While for many of us September serves as a close to the glorious dog days of summer, for wireless carriers September serves as the start of the end-of-year push, a time where carriers roll out the latest gadgets, the newest services, and the most innovative features in an attempt to lure you all into signing a lucrative multi-year postpaid contract.
For us this means that it’s the start of the season where everything is about what’s to come in the wireless, telecom, television and technology markets, a time where the market is awash in new product announcements (starting of course with Apple’s iPhone 5).
So as carriers enter what has become for many a season of plenty, here’s a quick look at the current status of most major American wireless service providers; where they’re at and where they’re (probably) going. As anyone who follows wireless telecom already knows, the marketplace is changing, and it’s becoming abundantly clear which companies are comfortable with that change, and which ones are still trying to find their place in this new wireless world.
Verizon: In a market where 98% of the available consumer base already has some sort of cellphone contract, Verizon was still able to post strong subscriber growth, adding 1.2 million net subscribers. Of that, 888 thousand were postpaid (the most lucrative kind of contract for carriers), resulting in wireless profits reaching their highest point.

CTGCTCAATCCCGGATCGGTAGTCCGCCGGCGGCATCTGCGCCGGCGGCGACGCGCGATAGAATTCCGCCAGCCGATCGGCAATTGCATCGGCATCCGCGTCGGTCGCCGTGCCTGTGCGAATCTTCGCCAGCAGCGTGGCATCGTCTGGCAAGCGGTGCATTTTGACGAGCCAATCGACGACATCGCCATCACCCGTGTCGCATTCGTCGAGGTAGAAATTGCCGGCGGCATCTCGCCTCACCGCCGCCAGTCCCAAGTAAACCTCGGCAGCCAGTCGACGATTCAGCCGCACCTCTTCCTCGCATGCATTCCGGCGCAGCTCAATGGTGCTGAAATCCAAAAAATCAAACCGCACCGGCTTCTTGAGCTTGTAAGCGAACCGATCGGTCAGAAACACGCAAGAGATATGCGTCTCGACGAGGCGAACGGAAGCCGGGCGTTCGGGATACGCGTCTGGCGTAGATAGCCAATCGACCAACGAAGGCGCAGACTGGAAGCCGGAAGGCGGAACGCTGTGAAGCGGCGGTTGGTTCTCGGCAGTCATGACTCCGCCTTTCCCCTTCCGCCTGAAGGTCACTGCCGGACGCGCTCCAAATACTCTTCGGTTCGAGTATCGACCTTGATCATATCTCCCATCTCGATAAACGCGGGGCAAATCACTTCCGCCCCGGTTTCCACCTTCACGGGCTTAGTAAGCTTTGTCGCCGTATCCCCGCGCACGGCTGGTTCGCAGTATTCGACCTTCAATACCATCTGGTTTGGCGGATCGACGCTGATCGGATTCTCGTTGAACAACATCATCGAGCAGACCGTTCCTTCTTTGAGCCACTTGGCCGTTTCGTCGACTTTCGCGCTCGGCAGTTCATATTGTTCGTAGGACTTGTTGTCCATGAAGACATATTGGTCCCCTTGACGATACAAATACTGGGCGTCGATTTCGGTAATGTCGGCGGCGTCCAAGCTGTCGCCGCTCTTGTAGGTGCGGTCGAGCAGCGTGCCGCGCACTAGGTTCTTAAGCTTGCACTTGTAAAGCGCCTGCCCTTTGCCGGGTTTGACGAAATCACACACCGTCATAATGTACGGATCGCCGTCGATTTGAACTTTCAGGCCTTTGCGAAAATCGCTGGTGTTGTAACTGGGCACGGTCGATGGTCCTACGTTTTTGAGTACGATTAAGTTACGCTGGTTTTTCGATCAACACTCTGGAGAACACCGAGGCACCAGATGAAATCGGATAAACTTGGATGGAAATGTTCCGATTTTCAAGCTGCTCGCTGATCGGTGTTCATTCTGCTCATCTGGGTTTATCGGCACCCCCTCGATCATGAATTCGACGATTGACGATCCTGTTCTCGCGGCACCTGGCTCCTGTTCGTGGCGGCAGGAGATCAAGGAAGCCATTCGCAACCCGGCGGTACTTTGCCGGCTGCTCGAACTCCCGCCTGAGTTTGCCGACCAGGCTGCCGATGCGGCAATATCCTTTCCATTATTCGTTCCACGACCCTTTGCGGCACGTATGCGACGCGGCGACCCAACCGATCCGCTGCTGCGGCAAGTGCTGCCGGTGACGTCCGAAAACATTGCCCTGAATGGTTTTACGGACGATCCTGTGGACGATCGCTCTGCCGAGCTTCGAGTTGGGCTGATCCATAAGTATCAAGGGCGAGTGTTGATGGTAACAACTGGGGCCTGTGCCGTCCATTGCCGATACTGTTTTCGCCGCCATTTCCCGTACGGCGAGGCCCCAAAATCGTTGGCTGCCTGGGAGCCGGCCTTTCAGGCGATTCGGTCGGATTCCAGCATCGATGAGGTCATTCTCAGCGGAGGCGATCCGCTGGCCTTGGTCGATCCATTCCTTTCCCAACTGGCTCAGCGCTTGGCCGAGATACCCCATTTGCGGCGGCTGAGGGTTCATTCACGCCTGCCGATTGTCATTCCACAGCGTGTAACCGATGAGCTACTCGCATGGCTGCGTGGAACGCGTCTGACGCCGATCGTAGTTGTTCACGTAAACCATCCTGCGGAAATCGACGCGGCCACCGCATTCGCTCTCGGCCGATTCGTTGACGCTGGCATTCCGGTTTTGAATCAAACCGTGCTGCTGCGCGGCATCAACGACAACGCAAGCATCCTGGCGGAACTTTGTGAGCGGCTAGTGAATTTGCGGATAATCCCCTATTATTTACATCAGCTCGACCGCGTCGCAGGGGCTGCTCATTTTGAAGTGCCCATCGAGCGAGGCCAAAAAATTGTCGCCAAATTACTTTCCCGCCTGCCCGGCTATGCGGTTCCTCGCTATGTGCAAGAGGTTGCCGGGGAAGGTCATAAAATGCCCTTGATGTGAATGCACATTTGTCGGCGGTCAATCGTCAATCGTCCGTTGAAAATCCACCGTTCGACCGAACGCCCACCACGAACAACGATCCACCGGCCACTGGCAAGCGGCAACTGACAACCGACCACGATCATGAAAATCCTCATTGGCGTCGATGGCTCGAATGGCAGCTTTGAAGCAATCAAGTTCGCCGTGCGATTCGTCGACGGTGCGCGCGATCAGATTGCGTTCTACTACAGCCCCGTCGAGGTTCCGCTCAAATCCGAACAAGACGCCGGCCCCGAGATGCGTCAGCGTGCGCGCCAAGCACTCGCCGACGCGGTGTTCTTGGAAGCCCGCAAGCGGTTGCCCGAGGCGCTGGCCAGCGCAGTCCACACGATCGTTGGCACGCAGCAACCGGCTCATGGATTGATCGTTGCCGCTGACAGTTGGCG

AT&T: MaBell is the most profitable it’s ever been, despite the fact the company sold fewer smartphones last quarter. As I’ve explained before, the less smartphones sold means lower punitive subsidy fees. While that also AT&T is not adding new customers as the same rate it was a year ago, the fact is the company is not losing customers either. Instead, customers are hanging on to their smartphones longer, no doubt because those available mobile dollars are being spent on other devices like tablets, an area AT&T has also seen strong growth in.
Sprint: It seems the only way to win customers away from either of the Big Two is to offer something they simply don’t, and in this mobile marketplace that ‘thing’ is unlimited data. While Sprint’s LTE upgrade is woefully slow, the company continues to win customers (1.5 million new iPhone subscribers this last quarter) simply by the fact that Sprint avoids the tiered service contracts.
T-Mobile: Quite possibly the greatest disappointment in the wireless world, T-Mobile is a company with an identity problem. Caught between the lower end prepaid market and the more lucrative postpaid contracts, T-Mobile finds itself haemorrhaging customers. While the company has returned to an unlimited data model, being the largest wireless company to not carry the iPhone will ultimately hurt this Deutsche Telekom subsidiary. Any buyers out there?
U.S Cellular and MetroPCS: Two of the largest regional carriers, both these companies have hit hard times, losing 48,000 and 186,000 customers respectively. Both dabble largely in local prepaid markets, and must find ways to be successful in this ever-changing market.
In the end, this is a look at the top American wireless players, where they’re at and where they’re going. Its clear that customers are trending towards the larger carriers, whether its for device selection or company stability (it certainly can’t be for price or customer service!), meaning that the smaller carriers need to find ways to compete with their larger counterparts, matching them on options and beating them in areas like customer service, value, and network stability.